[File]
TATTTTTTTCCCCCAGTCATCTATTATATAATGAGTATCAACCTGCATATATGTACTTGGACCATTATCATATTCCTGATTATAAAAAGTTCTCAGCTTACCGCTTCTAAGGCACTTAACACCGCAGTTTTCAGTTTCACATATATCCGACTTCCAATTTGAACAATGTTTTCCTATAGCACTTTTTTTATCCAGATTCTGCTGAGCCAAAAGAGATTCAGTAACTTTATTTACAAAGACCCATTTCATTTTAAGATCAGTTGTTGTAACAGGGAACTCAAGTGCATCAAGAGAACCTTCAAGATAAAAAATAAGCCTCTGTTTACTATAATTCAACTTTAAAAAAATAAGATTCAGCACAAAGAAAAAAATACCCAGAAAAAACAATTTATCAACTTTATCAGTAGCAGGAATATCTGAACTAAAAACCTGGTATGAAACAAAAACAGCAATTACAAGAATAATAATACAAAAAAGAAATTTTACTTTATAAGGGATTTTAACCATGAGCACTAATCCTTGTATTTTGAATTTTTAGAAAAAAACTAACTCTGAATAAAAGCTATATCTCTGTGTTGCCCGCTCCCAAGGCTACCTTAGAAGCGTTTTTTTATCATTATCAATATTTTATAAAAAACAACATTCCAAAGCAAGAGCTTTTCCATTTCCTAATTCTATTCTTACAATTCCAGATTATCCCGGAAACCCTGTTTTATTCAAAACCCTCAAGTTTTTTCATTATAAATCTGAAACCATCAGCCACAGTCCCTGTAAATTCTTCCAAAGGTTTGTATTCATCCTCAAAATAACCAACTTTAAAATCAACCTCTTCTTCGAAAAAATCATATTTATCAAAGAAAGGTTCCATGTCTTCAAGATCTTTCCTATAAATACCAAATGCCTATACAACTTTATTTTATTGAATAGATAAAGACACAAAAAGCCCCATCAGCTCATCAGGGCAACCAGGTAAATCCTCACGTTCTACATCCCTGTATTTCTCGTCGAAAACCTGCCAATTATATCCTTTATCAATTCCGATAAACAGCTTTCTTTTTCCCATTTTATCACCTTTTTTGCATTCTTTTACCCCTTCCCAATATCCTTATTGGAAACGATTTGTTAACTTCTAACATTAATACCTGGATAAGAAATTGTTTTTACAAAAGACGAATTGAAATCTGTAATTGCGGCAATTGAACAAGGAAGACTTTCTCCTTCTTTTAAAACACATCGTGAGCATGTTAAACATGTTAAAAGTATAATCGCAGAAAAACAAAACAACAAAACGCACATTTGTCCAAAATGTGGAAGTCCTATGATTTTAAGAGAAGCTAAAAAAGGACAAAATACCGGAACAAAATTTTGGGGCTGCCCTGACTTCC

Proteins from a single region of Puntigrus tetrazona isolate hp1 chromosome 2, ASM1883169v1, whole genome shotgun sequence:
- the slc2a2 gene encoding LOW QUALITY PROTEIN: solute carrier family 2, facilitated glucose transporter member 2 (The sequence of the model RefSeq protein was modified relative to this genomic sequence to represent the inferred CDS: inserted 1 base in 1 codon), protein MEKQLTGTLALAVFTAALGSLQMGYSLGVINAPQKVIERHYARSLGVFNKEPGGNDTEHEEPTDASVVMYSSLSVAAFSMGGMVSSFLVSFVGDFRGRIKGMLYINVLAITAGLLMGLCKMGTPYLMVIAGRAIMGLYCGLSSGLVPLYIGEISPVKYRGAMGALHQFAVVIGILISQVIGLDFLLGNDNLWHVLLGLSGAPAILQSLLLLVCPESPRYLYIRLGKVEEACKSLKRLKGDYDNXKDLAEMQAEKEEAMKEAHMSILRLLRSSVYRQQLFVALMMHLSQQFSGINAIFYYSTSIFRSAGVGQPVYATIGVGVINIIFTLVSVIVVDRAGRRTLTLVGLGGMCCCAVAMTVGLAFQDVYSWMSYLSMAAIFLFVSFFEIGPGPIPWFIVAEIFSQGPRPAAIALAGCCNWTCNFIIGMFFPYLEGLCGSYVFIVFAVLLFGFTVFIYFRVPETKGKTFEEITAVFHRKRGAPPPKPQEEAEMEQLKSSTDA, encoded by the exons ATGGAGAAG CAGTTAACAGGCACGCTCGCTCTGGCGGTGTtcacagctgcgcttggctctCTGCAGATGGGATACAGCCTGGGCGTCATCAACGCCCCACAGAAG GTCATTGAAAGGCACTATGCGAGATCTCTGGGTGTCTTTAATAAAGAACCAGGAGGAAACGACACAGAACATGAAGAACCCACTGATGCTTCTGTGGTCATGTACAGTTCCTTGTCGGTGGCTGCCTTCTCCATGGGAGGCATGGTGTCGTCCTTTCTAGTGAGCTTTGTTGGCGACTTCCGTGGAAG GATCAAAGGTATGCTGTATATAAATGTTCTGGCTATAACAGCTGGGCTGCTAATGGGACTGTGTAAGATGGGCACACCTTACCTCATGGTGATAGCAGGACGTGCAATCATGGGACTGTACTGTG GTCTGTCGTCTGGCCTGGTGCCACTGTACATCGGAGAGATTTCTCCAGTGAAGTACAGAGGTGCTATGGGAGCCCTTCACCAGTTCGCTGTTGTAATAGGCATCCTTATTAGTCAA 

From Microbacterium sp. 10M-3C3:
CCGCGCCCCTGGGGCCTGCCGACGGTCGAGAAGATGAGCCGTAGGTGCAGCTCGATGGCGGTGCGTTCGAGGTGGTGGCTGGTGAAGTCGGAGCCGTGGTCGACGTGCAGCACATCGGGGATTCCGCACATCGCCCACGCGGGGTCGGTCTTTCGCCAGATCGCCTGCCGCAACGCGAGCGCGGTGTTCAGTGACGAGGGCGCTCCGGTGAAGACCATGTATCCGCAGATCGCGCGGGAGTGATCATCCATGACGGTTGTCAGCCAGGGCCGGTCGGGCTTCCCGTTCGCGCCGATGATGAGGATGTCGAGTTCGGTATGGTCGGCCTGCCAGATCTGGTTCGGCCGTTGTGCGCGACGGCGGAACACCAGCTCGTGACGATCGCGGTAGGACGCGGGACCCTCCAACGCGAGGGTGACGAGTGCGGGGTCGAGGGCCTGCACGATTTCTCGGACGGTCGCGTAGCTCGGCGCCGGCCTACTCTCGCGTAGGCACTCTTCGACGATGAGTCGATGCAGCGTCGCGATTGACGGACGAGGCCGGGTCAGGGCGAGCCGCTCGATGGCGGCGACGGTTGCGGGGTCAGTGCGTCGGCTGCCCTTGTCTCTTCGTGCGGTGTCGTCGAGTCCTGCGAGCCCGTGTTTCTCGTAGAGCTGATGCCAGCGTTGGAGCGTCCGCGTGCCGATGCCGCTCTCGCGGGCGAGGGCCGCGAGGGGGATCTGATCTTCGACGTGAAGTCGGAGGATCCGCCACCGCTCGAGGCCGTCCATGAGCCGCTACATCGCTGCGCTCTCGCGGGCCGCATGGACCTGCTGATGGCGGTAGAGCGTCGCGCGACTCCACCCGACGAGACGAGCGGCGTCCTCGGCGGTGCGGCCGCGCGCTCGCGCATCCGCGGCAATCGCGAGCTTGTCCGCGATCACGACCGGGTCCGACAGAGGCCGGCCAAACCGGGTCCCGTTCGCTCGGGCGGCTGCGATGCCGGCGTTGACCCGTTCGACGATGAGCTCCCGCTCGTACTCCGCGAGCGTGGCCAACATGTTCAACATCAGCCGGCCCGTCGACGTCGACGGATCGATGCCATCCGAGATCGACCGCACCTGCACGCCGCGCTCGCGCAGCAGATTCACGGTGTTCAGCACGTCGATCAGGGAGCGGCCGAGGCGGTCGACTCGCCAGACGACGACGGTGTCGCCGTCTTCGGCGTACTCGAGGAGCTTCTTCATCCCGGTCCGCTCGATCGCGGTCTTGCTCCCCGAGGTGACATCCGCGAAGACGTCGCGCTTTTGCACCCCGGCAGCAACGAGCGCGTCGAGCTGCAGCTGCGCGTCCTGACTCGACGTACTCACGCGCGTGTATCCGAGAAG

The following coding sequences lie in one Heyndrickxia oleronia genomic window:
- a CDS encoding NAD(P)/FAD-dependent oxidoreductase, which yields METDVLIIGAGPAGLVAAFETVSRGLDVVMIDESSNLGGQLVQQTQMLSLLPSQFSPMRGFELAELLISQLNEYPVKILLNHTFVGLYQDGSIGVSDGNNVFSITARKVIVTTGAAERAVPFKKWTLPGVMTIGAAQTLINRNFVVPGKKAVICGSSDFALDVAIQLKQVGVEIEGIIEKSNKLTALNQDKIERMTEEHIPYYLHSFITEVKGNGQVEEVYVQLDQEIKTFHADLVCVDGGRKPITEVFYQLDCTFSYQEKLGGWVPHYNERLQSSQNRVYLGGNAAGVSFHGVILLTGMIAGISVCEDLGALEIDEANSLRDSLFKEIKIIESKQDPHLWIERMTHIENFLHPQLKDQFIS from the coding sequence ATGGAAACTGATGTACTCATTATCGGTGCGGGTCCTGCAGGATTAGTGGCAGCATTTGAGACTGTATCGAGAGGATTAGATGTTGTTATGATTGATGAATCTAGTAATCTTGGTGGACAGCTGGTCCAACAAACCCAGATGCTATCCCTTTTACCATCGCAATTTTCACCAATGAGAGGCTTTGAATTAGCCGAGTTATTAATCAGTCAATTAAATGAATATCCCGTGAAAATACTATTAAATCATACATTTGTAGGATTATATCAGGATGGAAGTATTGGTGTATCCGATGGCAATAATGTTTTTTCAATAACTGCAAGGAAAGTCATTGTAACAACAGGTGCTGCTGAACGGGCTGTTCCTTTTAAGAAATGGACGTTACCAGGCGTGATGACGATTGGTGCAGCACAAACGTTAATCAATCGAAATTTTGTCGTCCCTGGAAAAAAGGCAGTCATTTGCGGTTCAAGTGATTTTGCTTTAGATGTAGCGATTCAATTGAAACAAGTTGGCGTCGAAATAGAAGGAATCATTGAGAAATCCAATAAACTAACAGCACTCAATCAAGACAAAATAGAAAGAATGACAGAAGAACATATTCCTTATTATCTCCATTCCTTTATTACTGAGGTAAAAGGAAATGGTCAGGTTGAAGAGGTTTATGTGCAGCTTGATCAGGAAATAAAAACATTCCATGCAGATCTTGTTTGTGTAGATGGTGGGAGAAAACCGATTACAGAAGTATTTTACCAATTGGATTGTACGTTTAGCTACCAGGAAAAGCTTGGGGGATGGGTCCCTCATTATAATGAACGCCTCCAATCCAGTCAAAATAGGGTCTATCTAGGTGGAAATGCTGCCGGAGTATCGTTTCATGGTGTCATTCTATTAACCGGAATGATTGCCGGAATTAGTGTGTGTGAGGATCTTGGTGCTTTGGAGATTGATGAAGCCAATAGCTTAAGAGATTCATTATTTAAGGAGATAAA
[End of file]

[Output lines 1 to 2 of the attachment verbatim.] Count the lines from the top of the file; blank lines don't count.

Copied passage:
TATTTTTTTCCCCCAGTCATCTATTATATAATGAGTATCAACCTGCATATATGTACTTGGACCATTATCATATTCCTGATTATAAAAAGTTCTCAGCTTACCGCTTCTAAGGCACTTAACACCGCAGTTTTCAGTTTCACATATATCCGACTTCCAATTTGAACAATGTTTTCCTATAGCACTTTTTTTATCCAGATTCTGCTGAGCCAAAAGAGATTCAGTAACTTTATTTACAAAGACCCATTTCATTTTAAGATCAGTTGTTGTAACAGGGAACTCAAGTGCATCAAGAGAACCTTCAAGATAAAAAATAAGCCTCTGTTTACTATAATTCAACTTTAAAAAAATAAGATTCAGCACAAAGAAAAAAATACCCAGAAAAAACAATTTATCAACTTTATCAGTAGCAGGAATATCTGAACTAAAAACCTGGTATGAAACAAAAACAGCAATTACAAGAATAATAATACAAAAAAGAAATTTTACTTTATAAGGGATTTTAACCATGAGCACTAATCCTTGTATTTTGAATTTTTAGAAAAAAACTAACTCTGAATAAAAGCTATATCTCTGTGTTGCCCGCTCCCAAGGCTACCTTAGAAGCGTTTTTTTATCATTATCAATATTTTATAAAAAACAACATTCCAAAGCAAGAGCTTTTCCATTTCCTAATTCTATTCTTACAATTCCAGATTATCCCGGAAACCCTGTTTTATTCAAAACCCTCAAGTTTTTTCATTATAAATCTGAAACCATCAGCCACAGTCCCTGTAAATTCTTCCAAAGGTTTGTATTCATCCTCAAAATAACCAACTTTAAAATCAACCTCTTCTTCGAAAAAATCATATTTATCAAAGAAAGGTTCCATGTCTTCAAGATCTTTCCTATAAATACCAAATGCCTATACAACTTTATTTTATTGAATAGATAAAGACACAAAAAGCCCCATCAGCTCATCAGGGCAACCAGGTAAATCCTCACGTTCTACATCCCTGTATTTCTCGTCGAAAACCTGCCAATTATATCCTTTATCAATTCCGATAAACAGCTTTCTTTTTCCCATTTTATCACCTTTTTTGCATTCTTTTACCCCTTCCCAATATCCTTATTGGAAACGATTTGTTAACTTCTAACATTAATACCTGGATAAGAAATTGTTTTTACAAAAGACGAATTGAAATCTGTAATTGCGGCAATTGAACAAGGAAGACTTTCTCCTTCTTTTAAAACACATCGTGAGCATGTTAAACATGTTAAAAGTATAATCGCAGAAAAACAAAACAACAAAACGCACATTTGTCCAAAATGTGGAAGTCCTATGATTTTAAGAGAAGCTAAAAAAGGACAAAATACCGGAACAAAATTTTGGGGCTGCCCTGACTTCC

Proteins from a single region of Puntigrus tetrazona isolate hp1 chromosome 2, ASM1883169v1, whole genome shotgun sequence: